When I was young(er), I used to visit my aunt, uncle and cousin regularly in Miami, and we would frequently order take-out from a local Lebanese restaurant. While there was so much I loved about visiting Miami, the Lebanese take-out and visits to the Trish McEvoy makeup counter at Neiman Marcus were always highlights, both second to the quality family time. Lebanese was the first Middle Eastern cuisine I had ever tasted, and the exotic flavors resonated with me. Of the two menu items I always requested, one was “that rice and lentils dish.”
Many, many years later, I was flipping through Yotam Ottolenghi and Sami Tamimi’s brilliant Jerusalem cookbook, and saw a photo of the said rice and lentils dish beckoning me from page 121. In that moment, I learned that the exotic rice and lentils dish was named mejadra. Jerusalem was all the rage in 2012, but I was too busy slaving away at work and spending the little free time I had figuring out how to move to Italy, so I didn’t actually own the book until I lived here. Soon after this “discovery”, mejadra became my ultimate comfort food and dish of choice to make regularly. Yes, even more than risotto alla milanese.
So, I did some Googling on this Middle Eastern dish and learned that many, many alternative spellings exist (mujaddara and moujadara to name a few), as do different recipe variations. The word itself is Arabic for “pockmarked” as the little lentils resemble pockmarks among the rice grains. The dish itself is super old…a mejadra recipe was found in a cookbook that dates back to 1226! (Needless to say—I took care to eat mejadra when I was in Israel!)
While my connection to mejadra isn’t as seemingly exotic as Tamimi’s (his family would prepare a large pot to bring to family picnics in Jericho…how amazing is that?), it’s no less personal that his as those visits to Miami were always very special..for many reasons besides cherishing that rice and lentils dish. Nowadays, anytime I eat Middle Eastern, I have to get mejadra (sometimes it’s just nicer to have someone cook it for you!), and I really do love making it. Here’s Ottolonghi’s recipe so that you can try it yourself (if you haven’t already).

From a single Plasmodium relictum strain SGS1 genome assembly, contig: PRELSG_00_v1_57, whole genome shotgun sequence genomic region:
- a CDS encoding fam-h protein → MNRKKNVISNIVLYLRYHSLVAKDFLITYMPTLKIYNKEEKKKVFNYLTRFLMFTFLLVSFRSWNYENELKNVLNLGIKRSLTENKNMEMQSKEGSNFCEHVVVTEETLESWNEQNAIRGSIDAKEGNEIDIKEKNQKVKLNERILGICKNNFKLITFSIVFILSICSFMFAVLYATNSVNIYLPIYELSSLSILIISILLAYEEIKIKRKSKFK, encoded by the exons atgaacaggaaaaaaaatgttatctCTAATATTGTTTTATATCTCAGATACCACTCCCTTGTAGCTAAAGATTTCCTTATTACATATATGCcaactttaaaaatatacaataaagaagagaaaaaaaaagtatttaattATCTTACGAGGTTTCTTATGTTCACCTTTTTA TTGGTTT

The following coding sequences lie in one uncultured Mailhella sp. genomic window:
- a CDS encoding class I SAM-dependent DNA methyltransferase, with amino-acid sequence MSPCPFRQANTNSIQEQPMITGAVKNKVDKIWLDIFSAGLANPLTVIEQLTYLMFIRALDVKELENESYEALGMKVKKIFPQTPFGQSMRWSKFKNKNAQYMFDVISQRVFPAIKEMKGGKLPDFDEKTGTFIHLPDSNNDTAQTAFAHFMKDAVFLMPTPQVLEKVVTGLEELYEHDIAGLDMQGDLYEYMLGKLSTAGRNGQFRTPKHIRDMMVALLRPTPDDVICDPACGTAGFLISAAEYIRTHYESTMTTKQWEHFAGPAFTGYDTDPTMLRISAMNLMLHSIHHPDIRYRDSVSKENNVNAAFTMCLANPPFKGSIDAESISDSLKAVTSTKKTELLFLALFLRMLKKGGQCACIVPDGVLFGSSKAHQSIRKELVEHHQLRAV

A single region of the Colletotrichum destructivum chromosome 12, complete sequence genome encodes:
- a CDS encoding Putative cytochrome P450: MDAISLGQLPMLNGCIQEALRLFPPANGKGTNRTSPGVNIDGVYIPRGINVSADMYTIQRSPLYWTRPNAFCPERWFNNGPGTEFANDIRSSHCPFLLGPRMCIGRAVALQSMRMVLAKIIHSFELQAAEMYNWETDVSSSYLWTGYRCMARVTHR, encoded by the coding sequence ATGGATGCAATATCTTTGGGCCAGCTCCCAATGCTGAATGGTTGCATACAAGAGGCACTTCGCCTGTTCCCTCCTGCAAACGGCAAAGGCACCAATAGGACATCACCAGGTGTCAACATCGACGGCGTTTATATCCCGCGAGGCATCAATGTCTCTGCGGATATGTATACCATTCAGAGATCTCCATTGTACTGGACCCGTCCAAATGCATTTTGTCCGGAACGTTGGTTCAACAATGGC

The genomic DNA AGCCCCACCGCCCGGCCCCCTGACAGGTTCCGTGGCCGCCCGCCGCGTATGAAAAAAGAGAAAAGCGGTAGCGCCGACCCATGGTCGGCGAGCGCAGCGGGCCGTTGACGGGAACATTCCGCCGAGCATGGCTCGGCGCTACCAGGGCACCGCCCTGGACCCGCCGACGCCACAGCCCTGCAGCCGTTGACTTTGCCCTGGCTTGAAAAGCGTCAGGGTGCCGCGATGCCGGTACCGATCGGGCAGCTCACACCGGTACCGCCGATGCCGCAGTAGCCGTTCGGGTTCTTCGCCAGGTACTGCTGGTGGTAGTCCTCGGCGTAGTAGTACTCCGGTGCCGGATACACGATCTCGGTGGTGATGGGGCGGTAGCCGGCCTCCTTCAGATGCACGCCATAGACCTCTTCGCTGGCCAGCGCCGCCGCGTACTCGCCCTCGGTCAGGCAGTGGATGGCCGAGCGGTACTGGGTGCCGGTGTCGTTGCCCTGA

The recipe has something I don’t recall as much from my younger years, but I’m sure they were there: Fried onions. Perhaps it’s because I didn’t start to truly appreciate onions until adulthood. Anyhoo, I always fry at least an extra two onions, as I find fried onions to be just as addicting as paprika-flavored Pringles, and I kind of enjoy snacking on the onions as I cook. However, I find the frying time for each batch takes longer than 5 to 7 minutes specified in the recipe (perhaps my batches are too big?), so I do these first, a couple of hours before I intend to prepare the mejadra as a way to break up the preparation time. Needless to stay, I always snack on the onions during the layover.
Lastly, I have found the water quantity isn’t enough, so I add more and keep an eye on it until it seems just right. Something I learned the hard way…if you’re adding more water, you have to add more spices as the flavor from the spices will be watered down/diminished, so I always add a little extra…anywhere from a quarter to a half of tablespoon more than the recipe calls for.